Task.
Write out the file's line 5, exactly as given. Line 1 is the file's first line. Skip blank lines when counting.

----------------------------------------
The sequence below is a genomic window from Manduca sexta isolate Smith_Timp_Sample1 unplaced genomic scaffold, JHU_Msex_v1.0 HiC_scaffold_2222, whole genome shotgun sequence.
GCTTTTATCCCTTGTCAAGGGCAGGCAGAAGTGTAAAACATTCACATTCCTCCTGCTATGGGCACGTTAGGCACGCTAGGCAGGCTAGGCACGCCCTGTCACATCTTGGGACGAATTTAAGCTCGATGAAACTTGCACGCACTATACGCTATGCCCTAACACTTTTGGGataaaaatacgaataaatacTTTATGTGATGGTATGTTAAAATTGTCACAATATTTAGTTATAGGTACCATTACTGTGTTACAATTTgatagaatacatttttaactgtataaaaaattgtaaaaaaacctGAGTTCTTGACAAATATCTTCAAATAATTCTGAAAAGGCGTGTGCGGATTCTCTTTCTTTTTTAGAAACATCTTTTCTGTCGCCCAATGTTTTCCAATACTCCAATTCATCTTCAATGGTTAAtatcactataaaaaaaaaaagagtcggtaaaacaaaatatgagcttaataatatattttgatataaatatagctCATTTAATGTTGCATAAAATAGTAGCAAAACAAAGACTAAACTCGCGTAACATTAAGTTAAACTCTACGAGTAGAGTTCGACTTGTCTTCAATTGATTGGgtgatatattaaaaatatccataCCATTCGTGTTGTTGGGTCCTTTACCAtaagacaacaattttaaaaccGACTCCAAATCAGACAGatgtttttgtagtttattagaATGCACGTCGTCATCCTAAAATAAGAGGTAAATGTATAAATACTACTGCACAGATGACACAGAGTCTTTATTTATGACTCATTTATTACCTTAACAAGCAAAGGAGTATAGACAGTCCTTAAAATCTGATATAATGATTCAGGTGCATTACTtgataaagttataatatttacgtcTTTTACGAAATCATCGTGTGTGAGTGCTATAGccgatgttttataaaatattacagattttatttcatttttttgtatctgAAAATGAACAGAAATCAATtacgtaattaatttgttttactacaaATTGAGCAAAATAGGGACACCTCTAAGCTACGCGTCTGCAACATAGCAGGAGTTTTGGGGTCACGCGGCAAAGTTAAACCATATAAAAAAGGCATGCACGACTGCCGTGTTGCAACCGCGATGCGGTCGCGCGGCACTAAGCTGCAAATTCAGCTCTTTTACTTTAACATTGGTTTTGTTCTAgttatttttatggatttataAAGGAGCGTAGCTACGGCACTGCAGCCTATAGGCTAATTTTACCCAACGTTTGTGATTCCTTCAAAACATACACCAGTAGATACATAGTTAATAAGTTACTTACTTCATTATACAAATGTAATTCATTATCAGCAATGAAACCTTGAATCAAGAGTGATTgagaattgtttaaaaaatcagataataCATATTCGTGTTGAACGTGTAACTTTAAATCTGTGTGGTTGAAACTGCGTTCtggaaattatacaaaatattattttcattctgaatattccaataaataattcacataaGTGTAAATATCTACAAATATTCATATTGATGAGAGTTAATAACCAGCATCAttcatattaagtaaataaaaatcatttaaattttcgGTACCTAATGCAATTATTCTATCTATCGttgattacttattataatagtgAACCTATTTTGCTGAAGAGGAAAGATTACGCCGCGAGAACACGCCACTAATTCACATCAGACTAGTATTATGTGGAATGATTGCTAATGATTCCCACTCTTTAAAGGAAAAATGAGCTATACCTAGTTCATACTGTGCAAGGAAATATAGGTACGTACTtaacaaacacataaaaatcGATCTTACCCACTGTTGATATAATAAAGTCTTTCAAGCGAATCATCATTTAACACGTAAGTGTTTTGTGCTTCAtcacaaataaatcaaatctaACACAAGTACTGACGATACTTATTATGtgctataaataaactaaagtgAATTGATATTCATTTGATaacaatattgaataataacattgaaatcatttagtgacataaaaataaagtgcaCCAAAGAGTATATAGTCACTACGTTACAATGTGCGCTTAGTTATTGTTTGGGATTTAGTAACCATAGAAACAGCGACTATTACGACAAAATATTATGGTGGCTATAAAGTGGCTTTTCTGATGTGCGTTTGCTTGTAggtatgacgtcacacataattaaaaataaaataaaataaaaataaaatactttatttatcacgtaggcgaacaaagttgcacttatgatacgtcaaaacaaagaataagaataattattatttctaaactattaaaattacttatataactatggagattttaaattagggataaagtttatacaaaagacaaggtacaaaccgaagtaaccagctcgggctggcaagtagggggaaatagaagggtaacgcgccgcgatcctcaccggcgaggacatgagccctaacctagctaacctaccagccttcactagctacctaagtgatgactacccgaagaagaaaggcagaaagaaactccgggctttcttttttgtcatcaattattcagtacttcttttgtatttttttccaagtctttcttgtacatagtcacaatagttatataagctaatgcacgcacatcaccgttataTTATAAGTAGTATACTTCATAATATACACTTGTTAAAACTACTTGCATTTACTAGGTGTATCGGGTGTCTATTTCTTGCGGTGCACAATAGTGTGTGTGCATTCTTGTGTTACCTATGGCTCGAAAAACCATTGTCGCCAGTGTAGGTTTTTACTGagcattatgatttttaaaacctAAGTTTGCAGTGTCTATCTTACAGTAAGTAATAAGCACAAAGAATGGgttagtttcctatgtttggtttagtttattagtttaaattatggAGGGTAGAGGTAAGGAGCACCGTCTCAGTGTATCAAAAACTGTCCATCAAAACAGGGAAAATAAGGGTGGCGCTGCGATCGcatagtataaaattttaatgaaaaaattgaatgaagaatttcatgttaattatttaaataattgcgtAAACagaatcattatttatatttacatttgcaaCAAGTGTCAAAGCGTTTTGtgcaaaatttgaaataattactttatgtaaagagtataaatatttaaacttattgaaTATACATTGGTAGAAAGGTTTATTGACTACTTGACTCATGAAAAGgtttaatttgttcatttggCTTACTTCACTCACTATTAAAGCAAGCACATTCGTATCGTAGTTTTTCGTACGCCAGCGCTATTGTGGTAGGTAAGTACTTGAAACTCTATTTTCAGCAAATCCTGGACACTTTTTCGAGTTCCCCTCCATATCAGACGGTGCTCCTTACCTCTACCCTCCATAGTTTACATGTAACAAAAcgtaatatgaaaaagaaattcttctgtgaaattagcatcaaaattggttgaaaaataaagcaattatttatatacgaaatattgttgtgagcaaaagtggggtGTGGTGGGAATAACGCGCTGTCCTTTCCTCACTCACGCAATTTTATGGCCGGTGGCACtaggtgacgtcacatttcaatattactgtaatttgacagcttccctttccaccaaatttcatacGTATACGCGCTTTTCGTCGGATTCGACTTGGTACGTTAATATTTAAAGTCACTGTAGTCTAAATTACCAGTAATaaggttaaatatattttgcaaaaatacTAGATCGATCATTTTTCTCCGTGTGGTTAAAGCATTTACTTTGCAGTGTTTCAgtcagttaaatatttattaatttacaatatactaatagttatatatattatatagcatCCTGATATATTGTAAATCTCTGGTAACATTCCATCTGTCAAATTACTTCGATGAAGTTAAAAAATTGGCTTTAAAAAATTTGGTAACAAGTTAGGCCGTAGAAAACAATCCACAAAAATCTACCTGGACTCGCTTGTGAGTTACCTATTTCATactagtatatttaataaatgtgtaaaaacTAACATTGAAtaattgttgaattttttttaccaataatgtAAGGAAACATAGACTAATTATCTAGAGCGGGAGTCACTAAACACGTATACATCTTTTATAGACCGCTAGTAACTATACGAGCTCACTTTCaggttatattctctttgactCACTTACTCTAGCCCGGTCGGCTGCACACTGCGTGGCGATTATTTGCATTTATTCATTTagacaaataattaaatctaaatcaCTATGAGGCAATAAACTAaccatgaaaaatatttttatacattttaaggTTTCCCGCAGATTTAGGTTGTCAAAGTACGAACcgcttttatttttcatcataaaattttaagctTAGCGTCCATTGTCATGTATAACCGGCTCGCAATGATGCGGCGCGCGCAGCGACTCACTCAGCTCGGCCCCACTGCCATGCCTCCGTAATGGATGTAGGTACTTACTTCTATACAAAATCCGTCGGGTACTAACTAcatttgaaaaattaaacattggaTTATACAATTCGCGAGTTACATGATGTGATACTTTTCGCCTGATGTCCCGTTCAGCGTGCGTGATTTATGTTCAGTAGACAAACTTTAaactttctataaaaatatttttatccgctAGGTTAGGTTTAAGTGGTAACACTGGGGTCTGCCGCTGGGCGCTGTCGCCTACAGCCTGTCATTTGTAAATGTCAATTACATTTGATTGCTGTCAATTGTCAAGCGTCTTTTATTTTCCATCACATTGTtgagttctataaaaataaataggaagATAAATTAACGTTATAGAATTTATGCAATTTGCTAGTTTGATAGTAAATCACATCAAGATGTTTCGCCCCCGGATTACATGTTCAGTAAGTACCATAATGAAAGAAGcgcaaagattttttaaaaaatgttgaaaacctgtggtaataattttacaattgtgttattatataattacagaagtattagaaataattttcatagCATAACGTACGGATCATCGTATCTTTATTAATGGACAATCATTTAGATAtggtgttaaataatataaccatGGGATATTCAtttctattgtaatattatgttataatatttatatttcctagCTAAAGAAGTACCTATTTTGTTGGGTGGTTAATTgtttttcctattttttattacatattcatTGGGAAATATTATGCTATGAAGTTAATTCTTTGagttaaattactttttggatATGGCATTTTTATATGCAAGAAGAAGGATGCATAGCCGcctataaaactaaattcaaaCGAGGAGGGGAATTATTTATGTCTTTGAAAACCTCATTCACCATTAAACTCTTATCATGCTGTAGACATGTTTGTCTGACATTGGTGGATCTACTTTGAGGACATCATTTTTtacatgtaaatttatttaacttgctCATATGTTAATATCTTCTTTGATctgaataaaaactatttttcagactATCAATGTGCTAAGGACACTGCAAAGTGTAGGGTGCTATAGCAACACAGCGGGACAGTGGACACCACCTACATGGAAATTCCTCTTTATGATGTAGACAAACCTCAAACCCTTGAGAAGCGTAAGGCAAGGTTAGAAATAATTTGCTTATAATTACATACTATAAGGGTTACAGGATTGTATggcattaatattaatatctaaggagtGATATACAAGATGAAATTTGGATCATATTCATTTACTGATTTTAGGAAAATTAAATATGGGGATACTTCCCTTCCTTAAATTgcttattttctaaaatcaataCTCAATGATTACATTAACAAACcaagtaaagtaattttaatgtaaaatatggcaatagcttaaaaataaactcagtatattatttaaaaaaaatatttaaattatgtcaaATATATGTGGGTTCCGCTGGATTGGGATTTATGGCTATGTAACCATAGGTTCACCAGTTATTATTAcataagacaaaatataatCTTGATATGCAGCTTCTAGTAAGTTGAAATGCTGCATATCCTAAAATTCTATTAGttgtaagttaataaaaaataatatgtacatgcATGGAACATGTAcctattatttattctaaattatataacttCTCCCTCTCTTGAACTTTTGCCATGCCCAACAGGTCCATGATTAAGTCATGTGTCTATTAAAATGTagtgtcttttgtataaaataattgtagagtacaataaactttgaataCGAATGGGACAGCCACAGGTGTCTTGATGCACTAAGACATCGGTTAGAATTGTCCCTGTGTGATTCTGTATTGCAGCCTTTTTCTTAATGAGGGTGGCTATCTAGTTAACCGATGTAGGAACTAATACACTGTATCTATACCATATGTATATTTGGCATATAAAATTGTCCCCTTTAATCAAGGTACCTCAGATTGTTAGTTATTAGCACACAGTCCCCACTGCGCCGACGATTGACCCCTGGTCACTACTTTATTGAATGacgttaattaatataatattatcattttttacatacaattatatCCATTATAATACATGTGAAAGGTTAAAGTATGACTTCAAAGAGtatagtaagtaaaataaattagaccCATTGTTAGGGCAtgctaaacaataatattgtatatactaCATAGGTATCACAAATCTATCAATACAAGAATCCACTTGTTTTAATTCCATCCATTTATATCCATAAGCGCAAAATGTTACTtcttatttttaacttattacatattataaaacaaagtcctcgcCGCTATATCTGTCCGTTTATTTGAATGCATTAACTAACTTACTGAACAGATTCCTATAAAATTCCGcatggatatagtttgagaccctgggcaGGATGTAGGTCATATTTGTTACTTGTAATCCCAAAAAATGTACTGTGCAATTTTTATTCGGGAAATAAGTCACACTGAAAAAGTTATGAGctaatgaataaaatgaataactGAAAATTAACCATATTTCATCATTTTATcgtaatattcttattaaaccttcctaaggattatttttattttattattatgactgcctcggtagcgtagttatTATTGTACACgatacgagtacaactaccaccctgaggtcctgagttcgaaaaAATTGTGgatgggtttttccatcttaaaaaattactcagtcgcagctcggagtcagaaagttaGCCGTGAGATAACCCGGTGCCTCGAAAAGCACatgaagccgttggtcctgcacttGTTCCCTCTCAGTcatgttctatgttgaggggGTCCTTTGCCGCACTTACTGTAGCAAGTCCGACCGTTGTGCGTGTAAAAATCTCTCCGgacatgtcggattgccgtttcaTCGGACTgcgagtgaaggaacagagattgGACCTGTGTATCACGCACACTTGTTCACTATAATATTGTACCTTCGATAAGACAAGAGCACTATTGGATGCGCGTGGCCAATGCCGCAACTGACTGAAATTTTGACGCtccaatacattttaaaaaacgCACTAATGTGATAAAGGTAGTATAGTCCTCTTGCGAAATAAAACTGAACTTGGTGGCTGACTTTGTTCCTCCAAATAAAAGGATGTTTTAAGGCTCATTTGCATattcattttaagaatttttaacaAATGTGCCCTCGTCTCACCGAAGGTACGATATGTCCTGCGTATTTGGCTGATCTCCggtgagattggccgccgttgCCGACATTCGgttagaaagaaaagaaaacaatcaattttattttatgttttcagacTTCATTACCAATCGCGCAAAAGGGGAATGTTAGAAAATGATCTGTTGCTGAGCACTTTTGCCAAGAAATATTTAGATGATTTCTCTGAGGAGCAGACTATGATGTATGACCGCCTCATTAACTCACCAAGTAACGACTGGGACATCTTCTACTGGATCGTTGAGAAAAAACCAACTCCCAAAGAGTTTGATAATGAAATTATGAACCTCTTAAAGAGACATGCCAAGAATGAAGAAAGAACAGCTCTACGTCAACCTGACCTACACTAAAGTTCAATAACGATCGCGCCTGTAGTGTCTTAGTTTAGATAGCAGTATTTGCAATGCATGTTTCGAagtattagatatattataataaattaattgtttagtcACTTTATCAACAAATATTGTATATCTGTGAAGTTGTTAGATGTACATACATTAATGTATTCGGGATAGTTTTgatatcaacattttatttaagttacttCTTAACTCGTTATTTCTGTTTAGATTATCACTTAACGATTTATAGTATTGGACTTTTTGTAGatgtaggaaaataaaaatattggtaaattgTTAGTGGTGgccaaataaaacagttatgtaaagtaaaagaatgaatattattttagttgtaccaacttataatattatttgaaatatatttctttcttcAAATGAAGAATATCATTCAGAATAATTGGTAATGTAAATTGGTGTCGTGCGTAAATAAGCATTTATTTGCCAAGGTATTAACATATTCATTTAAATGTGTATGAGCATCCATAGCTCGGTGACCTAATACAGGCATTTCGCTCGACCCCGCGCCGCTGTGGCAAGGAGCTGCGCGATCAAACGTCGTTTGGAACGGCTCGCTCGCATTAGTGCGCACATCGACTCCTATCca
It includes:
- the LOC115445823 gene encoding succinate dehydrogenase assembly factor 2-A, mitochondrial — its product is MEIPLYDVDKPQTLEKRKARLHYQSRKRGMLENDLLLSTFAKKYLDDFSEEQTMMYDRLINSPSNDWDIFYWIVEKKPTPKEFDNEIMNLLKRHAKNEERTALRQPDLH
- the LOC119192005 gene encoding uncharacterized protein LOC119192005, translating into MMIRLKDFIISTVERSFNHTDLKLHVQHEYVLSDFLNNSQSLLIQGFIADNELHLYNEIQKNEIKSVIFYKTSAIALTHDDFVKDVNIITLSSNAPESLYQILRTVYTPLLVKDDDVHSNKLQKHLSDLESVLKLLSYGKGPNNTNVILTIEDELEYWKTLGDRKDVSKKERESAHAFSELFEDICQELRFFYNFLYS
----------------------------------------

- the LOC119192005 gene encoding uncharacterized protein LOC119192005, translating into MMIRLKDFIISTVERSFNHTDLKLHVQHEYVLSDFLNNSQSLLIQGFIADNELHLYNEIQKNEIKSVIFYKTSAIALTHDDFVKDVNIITLSSNAPESLYQILRTVYTPLLVKDDDVHSNKLQKHLSDLESVLKLLSYGKGPNNTNVILTIEDELEYWKTLGDRKDVSKKERESAHAFSELFEDICQELRFFYNFLYS